Wednesday, June 16, 2010
The ambitious and eclectic 2nd album from the U.S nueva canción group captured at the height of their popularity and creativity. Includes “Tambor de Aluminio,” “Frente al Balance, Mañana,” “A Song for Soweto” and more.
We carry tons of old out of press Flying Fish LPs
Though their influences (Bob Mould, R.E.M., My Bloody Valentine) were a tad undigested at this early stage, Lotion's debut remains one of the most inventive and unusual rock albums of 1994. Pounding drums and thick, creative bass parts bolster a dizzying array of guitar textures: crashing, cascading, chiming, wailing -- and that's just "Tear," the lead track and first single. Track two, "Dr. Link," showcases the band at its most adventurous. Twanging, almost country-ish guitar alternates with noisy thrash while an intricate bass pattern joins the bashing drums in groove-band-style synergy. The album begins to sag under the weight of its self-consciousness toward the end, but the anything-goes approach (tabla on "Long," cellos on "Around," courtesy of Rasputina) keeps things fresh most of the way through. Tony Zajkowski's high, plaintive vocals give an emotional charge to the songs, and the cryptic bits of lyrics that rise to the surface are never less than intriguing. The odd, cerebral song structures never settle into anything familiar, so each listen is like the first, an exploration of uncharted territory. This is the crux of Full Isaac's achievement: It is an album of passionate, exciting rock music that does not become predictable for a single moment.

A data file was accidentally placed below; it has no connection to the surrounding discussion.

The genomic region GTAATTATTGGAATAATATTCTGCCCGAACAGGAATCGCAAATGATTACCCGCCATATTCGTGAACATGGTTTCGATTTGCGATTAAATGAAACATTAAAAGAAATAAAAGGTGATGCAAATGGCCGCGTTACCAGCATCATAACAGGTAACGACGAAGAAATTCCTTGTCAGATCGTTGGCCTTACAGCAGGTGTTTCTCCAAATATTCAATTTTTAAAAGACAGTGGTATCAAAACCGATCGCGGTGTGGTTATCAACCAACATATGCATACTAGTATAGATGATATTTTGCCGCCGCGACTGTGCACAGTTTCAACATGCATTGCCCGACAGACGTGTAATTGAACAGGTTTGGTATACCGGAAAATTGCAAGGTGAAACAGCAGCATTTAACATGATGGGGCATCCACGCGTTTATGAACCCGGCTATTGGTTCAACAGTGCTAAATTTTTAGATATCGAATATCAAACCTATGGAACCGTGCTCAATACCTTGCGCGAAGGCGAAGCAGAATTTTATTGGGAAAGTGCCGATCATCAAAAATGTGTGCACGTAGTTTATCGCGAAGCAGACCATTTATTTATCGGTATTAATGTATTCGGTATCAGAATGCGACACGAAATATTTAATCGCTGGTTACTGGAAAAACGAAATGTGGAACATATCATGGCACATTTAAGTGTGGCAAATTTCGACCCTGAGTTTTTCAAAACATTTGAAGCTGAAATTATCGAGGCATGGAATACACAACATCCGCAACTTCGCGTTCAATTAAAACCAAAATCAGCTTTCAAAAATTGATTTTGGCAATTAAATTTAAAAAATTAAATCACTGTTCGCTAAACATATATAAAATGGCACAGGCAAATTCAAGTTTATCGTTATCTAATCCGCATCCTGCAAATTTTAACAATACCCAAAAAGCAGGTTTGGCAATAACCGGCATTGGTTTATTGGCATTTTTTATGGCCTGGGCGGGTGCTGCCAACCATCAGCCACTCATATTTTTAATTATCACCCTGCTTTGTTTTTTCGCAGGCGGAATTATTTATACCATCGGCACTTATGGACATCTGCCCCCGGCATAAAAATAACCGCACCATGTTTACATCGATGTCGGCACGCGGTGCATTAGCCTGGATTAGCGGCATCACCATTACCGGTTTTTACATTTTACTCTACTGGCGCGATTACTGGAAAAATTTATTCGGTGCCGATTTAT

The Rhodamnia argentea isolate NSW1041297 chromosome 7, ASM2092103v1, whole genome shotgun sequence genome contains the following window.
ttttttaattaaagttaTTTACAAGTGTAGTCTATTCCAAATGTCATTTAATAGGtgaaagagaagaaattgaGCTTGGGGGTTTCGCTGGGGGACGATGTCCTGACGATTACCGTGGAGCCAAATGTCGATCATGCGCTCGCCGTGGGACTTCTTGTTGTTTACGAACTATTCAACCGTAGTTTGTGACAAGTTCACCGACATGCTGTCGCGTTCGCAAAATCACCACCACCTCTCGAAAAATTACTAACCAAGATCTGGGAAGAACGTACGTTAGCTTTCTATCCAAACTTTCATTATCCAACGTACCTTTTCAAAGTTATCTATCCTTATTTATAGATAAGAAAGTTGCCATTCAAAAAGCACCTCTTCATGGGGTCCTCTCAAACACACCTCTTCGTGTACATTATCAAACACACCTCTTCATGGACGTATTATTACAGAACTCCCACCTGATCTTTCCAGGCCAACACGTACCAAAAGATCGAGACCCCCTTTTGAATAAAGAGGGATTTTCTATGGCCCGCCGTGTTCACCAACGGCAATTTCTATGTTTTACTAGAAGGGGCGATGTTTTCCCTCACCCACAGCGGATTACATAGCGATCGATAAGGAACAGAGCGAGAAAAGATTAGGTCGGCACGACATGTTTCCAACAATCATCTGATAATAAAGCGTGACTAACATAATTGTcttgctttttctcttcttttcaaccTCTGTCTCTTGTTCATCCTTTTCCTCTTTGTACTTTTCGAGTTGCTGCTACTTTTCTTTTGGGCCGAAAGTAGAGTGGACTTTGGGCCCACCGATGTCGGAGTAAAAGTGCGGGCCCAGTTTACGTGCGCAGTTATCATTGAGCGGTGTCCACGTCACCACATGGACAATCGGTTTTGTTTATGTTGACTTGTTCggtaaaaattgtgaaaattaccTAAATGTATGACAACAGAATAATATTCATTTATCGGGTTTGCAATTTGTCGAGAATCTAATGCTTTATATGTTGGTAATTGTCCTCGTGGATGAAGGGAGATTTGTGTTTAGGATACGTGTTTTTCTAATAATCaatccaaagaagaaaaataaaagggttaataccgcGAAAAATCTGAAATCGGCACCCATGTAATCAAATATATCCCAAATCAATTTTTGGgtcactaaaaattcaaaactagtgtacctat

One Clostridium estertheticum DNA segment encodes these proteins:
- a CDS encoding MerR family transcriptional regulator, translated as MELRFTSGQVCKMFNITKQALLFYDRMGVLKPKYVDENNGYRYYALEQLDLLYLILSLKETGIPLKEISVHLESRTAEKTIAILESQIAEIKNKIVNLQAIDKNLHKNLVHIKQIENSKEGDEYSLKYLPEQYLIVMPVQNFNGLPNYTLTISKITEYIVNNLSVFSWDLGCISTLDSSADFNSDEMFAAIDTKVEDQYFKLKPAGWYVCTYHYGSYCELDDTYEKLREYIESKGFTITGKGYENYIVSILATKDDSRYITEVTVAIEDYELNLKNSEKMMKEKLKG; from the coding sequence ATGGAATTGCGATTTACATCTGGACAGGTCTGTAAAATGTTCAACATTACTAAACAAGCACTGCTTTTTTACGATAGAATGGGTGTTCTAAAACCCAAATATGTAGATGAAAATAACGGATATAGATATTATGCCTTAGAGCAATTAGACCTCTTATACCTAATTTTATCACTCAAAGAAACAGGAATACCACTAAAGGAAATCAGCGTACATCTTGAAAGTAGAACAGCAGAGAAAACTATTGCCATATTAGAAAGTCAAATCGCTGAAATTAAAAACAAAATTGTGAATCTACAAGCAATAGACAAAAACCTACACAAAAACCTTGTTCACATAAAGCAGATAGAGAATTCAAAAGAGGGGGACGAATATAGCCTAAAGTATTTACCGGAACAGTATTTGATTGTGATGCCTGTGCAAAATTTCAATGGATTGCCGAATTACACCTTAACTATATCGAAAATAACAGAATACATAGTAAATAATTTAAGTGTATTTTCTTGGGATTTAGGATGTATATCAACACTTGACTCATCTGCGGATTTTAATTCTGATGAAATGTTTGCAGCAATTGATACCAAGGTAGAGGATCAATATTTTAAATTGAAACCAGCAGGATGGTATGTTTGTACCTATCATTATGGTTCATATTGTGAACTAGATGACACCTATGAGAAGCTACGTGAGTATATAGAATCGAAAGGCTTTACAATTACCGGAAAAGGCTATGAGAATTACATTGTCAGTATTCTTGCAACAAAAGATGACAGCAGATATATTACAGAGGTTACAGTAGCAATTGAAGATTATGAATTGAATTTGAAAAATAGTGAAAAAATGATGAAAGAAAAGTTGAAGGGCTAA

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The Wolfhounds were an indie rock band formed in Romford, Essex, England in 1985 by Dave Callahan, Paul Clark, Andy Golding, Andy Bolton and Frank Stebbing.
Blown Away is a far noisier, more experimental album than the previous Unseen Ripples From a Pebble. As such, the Wolfhounds failed to become the indie pop darlings that other C-86 contemporaries achieved (e.g., the Wedding Present or the Bodines). Still this album is not without merit. The trashy guitar is somewhat reminiscent of Sonic Youth, bouncing along to the bass and vocal influence of the Fall or even Krautrock. Distinctly lacking, however, is a great pop song in a similar vein to "Cruelty" or "Anti-Midas Touch." The unusual rhythms of Blown Away mean that this album is destined to grow on the listener. Unfortunately, there is no baited hook to catch the casual nighttime radio browser.
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